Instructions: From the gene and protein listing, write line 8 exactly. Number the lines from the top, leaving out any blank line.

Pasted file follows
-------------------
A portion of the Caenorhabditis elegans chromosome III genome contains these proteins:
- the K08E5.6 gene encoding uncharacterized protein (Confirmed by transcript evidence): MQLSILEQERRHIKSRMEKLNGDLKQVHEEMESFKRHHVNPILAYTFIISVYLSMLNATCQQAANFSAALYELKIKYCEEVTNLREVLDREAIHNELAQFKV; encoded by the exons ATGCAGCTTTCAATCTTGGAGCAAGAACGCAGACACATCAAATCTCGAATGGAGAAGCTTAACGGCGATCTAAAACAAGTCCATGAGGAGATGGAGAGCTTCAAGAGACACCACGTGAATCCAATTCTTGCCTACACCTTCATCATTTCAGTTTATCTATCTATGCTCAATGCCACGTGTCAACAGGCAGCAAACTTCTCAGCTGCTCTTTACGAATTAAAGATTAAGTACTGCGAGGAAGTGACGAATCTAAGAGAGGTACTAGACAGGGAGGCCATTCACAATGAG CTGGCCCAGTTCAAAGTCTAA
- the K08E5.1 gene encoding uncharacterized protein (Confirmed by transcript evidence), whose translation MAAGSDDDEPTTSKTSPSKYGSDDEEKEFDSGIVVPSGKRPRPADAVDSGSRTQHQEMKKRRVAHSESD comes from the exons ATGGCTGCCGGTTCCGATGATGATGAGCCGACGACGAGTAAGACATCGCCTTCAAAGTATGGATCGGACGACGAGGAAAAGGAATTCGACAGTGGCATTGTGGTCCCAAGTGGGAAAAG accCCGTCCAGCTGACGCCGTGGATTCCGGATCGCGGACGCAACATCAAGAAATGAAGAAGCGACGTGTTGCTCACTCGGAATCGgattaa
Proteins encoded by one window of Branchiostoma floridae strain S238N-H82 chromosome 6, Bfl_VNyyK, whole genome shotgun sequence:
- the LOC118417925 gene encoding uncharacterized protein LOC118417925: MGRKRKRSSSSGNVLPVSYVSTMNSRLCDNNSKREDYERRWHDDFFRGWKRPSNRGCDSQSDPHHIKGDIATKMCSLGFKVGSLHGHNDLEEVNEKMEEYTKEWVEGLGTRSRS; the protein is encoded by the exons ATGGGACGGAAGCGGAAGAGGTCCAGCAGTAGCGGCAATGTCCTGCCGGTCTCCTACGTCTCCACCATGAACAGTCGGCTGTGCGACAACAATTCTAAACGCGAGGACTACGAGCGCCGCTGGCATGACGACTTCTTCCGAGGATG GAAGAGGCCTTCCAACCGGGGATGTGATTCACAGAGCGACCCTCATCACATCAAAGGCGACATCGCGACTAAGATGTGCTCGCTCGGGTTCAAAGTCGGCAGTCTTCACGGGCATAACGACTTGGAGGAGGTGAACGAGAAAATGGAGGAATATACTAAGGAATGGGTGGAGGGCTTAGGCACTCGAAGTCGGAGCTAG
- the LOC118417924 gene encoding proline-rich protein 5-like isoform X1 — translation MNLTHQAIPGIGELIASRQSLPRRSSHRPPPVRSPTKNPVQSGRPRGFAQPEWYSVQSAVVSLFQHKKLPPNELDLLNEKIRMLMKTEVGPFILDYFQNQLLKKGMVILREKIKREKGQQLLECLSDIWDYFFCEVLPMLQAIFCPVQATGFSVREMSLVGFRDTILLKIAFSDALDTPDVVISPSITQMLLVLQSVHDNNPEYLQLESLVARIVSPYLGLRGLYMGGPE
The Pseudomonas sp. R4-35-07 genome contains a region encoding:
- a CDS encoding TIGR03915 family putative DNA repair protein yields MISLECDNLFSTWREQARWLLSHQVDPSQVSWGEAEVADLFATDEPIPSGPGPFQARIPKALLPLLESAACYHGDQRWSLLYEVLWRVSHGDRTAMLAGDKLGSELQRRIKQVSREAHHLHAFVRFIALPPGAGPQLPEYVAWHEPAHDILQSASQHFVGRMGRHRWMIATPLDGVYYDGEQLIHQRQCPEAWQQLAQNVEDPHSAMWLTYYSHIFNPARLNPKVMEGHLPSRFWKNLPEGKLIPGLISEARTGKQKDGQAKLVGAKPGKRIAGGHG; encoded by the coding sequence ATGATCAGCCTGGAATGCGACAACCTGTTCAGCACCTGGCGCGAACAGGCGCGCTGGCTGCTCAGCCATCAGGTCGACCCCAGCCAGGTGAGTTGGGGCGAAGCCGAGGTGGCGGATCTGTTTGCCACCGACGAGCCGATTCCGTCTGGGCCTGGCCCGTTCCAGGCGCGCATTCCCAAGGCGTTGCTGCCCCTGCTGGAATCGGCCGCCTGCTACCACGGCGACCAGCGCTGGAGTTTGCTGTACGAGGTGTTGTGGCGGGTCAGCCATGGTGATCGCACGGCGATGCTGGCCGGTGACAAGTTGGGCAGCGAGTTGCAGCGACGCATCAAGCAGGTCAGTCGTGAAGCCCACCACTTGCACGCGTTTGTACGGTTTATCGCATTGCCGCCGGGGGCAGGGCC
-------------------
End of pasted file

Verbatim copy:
- a CDS encoding TIGR03915 family putative DNA repair protein yields MISLECDNLFSTWREQARWLLSHQVDPSQVSWGEAEVADLFATDEPIPSGPGPFQARIPKALLPLLESAACYHGDQRWSLLYEVLWRVSHGDRTAMLAGDKLGSELQRRIKQVSREAHHLHAFVRFIALPPGAGPQLPEYVAWHEPAHDILQSASQHFVGRMGRHRWMIATPLDGVYYDGEQLIHQRQCPEAWQQLAQNVEDPHSAMWLTYYSHIFNPARLNPKVMEGHLPSRFWKNLPEGKLIPGLISEARTGKQKDGQAKLVGAKPGKRIAGGHG; encoded by the coding sequence ATGATCAGCCTGGAATGCGACAACCTGTTCAGCACCTGGCGCGAACAGGCGCGCTGGCTGCTCAGCCATCAGGTCGACCCCAGCCAGGTGAGTTGGGGCGAAGCCGAGGTGGCGGATCTGTTTGCCACCGACGAGCCGATTCCGTCTGGGCCTGGCCCGTTCCAGGCGCGCATTCCCAAGGCGTTGCTGCCCCTGCTGGAATCGGCCGCCTGCTACCACGGCGACCAGCGCTGGAGTTTGCTGTACGAGGTGTTGTGGCGGGTCAGCCATGGTGATCGCACGGCGATGCTGGCCGGTGACAAGTTGGGCAGCGAGTTGCAGCGACGCATCAAGCAGGTCAGTCGTGAAGCCCACCACTTGCACGCGTTTGTACGGTTTATCGCATTGCCGCCGGGGGCAGGGCC